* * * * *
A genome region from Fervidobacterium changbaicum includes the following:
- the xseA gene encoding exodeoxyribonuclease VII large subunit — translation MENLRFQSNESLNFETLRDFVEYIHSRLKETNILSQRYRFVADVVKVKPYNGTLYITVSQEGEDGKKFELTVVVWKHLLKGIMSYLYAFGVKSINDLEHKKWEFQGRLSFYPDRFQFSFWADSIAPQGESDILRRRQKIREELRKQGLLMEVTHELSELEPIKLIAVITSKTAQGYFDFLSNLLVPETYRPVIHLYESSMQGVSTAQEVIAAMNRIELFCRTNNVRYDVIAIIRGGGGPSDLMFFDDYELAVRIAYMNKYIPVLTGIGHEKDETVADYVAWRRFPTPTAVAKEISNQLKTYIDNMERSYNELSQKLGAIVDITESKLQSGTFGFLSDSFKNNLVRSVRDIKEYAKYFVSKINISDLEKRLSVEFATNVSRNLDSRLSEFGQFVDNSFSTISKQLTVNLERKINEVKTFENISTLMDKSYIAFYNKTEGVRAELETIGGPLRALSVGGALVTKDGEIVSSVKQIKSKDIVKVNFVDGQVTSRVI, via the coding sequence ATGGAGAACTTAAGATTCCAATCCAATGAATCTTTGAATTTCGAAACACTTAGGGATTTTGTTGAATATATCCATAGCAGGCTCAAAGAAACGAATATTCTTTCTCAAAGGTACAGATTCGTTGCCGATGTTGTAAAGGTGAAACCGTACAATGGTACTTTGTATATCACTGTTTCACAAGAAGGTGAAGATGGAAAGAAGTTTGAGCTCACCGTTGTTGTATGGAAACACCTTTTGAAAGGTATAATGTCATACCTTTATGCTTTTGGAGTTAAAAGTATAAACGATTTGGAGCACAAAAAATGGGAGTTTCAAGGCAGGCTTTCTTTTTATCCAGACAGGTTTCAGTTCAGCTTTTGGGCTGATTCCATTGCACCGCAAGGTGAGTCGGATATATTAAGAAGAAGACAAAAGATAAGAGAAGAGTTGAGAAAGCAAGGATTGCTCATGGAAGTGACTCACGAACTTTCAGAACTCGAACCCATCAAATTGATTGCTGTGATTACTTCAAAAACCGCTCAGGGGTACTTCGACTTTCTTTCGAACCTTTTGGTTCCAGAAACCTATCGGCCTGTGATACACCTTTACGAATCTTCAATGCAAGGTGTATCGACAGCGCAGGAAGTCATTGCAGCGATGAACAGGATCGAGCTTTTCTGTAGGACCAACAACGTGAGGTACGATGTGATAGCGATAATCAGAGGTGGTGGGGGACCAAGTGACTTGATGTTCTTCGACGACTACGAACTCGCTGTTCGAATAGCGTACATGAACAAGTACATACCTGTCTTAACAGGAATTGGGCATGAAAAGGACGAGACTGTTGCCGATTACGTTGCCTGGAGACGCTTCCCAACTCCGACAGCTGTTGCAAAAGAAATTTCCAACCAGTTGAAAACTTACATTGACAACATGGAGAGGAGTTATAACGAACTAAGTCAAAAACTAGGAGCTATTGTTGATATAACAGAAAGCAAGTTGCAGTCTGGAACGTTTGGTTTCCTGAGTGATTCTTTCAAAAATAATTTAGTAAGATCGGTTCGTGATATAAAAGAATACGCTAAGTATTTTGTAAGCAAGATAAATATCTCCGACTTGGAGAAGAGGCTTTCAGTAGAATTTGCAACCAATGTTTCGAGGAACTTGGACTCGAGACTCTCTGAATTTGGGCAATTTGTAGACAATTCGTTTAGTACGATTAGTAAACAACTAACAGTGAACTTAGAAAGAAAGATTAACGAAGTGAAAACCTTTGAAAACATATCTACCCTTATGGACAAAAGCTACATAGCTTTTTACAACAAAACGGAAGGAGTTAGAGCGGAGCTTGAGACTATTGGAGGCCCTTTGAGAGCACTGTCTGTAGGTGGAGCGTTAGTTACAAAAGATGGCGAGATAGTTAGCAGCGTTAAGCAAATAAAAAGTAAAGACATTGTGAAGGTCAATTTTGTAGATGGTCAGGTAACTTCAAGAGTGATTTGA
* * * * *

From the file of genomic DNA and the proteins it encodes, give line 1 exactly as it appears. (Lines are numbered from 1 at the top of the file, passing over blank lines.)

A genome region from Fervidobacterium changbaicum includes the following: